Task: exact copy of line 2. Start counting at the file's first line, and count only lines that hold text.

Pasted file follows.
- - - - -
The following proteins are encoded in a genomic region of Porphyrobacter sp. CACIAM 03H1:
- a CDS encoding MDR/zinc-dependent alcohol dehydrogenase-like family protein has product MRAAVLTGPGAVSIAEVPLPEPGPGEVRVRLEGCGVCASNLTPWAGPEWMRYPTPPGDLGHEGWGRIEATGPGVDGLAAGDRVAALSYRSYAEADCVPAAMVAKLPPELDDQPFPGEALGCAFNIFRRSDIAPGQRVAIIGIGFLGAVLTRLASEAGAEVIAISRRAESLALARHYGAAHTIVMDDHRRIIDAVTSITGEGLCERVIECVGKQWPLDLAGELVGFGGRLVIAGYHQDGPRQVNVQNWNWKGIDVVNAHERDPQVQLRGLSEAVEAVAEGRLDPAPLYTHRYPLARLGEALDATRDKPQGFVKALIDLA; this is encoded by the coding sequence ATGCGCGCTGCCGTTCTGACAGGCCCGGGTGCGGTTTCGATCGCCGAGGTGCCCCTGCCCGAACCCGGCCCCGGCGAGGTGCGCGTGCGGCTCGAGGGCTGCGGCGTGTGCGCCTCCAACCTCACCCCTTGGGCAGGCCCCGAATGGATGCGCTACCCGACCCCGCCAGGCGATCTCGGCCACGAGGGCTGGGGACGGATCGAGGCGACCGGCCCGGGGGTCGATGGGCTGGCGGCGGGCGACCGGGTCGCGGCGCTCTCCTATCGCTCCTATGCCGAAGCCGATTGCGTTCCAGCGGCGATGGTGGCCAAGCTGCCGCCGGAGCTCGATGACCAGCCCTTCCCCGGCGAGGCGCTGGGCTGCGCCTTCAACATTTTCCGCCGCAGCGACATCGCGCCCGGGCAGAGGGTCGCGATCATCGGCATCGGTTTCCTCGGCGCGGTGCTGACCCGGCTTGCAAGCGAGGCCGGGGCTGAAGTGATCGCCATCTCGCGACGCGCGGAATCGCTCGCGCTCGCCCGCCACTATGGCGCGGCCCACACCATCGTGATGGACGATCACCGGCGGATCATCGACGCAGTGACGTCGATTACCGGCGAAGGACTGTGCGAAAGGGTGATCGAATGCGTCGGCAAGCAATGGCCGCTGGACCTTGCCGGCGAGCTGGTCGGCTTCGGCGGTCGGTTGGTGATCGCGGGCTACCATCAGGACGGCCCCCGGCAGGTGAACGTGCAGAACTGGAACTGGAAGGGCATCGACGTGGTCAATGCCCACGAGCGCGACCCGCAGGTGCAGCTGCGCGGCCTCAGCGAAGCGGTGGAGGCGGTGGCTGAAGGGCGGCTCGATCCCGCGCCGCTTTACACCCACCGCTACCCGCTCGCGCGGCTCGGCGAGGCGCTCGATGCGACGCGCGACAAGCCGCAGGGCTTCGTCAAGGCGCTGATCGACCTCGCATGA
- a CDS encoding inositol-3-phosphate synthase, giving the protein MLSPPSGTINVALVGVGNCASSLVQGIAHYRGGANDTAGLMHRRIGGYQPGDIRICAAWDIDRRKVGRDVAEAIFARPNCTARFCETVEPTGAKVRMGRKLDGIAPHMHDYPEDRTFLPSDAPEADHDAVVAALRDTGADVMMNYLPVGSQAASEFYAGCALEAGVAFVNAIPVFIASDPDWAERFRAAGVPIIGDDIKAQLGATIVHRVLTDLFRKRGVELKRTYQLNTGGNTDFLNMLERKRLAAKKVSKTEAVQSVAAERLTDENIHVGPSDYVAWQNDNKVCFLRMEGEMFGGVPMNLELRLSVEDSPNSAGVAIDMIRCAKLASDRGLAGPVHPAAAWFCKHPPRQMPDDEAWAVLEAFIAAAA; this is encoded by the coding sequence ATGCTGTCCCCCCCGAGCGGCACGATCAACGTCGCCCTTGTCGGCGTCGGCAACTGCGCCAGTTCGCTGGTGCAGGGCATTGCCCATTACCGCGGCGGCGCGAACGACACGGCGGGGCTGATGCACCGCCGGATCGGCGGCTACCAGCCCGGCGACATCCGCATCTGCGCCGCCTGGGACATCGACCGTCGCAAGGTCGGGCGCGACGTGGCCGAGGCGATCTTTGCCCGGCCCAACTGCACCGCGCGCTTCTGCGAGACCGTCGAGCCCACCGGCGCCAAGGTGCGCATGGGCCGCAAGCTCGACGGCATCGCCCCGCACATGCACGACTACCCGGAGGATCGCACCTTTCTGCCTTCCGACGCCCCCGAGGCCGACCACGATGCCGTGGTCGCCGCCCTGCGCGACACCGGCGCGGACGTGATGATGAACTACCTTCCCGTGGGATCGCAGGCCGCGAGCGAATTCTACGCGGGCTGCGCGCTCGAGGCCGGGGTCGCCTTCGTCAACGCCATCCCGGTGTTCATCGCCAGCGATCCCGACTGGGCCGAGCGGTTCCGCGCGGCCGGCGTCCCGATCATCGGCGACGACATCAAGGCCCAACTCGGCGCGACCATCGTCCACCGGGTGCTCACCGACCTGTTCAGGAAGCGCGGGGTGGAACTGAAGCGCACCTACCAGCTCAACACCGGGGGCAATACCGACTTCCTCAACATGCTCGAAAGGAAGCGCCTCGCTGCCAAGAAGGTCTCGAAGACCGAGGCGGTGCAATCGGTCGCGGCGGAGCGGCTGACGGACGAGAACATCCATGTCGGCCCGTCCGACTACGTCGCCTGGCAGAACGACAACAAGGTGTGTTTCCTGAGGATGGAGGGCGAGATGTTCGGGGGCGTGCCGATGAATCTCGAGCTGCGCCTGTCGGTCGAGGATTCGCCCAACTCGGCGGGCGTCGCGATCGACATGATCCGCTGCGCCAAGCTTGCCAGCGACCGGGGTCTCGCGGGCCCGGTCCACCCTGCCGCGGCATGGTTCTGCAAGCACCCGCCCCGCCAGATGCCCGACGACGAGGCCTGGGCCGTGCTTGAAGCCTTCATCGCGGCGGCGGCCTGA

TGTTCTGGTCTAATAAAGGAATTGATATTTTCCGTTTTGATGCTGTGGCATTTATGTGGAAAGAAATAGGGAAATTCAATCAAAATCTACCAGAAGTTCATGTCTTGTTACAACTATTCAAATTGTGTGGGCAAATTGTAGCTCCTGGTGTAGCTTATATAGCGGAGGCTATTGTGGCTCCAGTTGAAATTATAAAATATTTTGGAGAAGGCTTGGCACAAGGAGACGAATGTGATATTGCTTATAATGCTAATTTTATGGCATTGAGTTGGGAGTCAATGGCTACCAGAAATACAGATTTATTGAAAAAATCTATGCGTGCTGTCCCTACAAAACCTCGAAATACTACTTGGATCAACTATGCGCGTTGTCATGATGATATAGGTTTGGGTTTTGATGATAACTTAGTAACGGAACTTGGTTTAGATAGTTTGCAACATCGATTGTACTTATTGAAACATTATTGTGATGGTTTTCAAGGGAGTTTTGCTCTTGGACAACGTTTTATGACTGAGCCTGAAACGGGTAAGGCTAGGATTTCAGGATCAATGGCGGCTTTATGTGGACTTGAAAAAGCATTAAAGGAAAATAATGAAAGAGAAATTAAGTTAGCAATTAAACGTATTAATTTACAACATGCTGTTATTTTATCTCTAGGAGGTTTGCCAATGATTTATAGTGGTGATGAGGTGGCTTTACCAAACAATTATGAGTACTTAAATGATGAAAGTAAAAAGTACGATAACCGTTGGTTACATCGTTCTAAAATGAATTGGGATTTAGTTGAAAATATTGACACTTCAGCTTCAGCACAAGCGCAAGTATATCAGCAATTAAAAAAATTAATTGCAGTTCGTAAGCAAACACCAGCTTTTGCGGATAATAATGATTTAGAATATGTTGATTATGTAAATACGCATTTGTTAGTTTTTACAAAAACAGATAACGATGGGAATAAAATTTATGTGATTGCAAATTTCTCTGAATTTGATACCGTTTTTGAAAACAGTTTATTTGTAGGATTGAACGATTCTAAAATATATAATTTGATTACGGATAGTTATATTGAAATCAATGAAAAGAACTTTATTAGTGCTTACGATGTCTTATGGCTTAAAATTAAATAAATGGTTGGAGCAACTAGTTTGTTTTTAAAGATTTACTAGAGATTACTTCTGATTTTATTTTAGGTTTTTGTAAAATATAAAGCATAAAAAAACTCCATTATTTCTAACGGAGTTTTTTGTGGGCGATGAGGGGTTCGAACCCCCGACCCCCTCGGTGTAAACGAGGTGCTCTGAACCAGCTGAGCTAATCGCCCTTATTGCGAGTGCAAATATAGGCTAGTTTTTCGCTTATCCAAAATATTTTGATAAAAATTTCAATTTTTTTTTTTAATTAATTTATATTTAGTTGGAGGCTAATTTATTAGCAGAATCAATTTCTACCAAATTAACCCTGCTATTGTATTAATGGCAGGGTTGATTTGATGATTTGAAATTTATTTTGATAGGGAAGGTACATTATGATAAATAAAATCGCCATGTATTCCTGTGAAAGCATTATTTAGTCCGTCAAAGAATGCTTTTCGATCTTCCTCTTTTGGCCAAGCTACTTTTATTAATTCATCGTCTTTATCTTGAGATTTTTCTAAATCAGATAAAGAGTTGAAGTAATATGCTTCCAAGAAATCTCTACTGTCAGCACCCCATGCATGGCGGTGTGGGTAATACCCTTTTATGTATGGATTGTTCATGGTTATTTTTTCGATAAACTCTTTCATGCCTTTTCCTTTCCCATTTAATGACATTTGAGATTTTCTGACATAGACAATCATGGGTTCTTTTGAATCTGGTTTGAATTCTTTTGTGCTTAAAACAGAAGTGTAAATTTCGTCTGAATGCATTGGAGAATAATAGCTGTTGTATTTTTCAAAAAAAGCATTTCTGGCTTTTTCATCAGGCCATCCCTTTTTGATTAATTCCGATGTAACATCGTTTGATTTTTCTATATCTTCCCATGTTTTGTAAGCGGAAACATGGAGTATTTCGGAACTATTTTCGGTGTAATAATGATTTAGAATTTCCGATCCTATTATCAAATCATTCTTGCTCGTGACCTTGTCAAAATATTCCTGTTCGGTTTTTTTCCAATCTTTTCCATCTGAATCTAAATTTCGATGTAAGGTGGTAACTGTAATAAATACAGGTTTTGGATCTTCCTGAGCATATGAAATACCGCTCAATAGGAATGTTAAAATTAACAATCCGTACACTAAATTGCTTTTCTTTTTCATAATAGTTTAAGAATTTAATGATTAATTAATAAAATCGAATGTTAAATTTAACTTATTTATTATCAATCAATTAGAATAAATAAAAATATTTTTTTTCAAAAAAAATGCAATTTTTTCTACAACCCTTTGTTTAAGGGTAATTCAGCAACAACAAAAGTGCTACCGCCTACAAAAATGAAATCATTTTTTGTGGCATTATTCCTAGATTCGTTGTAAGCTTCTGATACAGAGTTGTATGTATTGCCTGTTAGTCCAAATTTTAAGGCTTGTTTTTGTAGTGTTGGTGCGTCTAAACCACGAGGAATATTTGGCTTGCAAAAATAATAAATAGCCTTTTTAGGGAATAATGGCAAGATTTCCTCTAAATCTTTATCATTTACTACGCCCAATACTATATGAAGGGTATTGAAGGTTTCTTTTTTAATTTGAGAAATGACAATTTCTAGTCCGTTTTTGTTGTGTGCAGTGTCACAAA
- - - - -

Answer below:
- a CDS encoding MDR/zinc-dependent alcohol dehydrogenase-like family protein has product MRAAVLTGPGAVSIAEVPLPEPGPGEVRVRLEGCGVCASNLTPWAGPEWMRYPTPPGDLGHEGWGRIEATGPGVDGLAAGDRVAALSYRSYAEADCVPAAMVAKLPPELDDQPFPGEALGCAFNIFRRSDIAPGQRVAIIGIGFLGAVLTRLASEAGAEVIAISRRAESLALARHYGAAHTIVMDDHRRIIDAVTSITGEGLCERVIECVGKQWPLDLAGELVGFGGRLVIAGYHQDGPRQVNVQNWNWKGIDVVNAHERDPQVQLRGLSEAVEAVAEGRLDPAPLYTHRYPLARLGEALDATRDKPQGFVKALIDLA; this is encoded by the coding sequence ATGCGCGCTGCCGTTCTGACAGGCCCGGGTGCGGTTTCGATCGCCGAGGTGCCCCTGCCCGAACCCGGCCCCGGCGAGGTGCGCGTGCGGCTCGAGGGCTGCGGCGTGTGCGCCTCCAACCTCACCCCTTGGGCAGGCCCCGAATGGATGCGCTACCCGACCCCGCCAGGCGATCTCGGCCACGAGGGCTGGGGACGGATCGAGGCGACCGGCCCGGGGGTCGATGGGCTGGCGGCGGGCGACCGGGTCGCGGCGCTCTCCTATCGCTCCTATGCCGAAGCCGATTGCGTTCCAGCGGCGATGGTGGCCAAGCTGCCGCCGGAGCTCGATGACCAGCCCTTCCCCGGCGAGGCGCTGGGCTGCGCCTTCAACATTTTCCGCCGCAGCGACATCGCGCCCGGGCAGAGGGTCGCGATCATCGGCATCGGTTTCCTCGGCGCGGTGCTGACCCGGCTTGCAAGCGAGGCCGGGGCTGAAGTGATCGCCATCTCGCGACGCGCGGAATCGCTCGCGCTCGCCCGCCACTATGGCGCGGCCCACACCATCGTGATGGACGATCACCGGCGGATCATCGACGCAGTGACGTCGATTACCGGCGAAGGACTGTGCGAAAGGGTGATCGAATGCGTCGGCAAGCAATGGCCGCTGGACCTTGCCGGCGAGCTGGTCGGCTTCGGCGGTCGGTTGGTGATCGCGGGCTACCATCAGGACGGCCCCCGGCAGGTGAACGTGCAGAACTGGAACTGGAAGGGCATCGACGTGGTCAATGCCCACGAGCGCGACCCGCAGGTGCAGCTGCGCGGCCTCAGCGAAGCGGTGGAGGCGGTGGCTGAAGGGCGGCTCGATCCCGCGCCGCTTTACACCCACCGCTACCCGCTCGCGCGGCTCGGCGAGGCGCTCGATGCGACGCGCGACAAGCCGCAGGGCTTCGTCAAGGCGCTGATCGACCTCGCATGA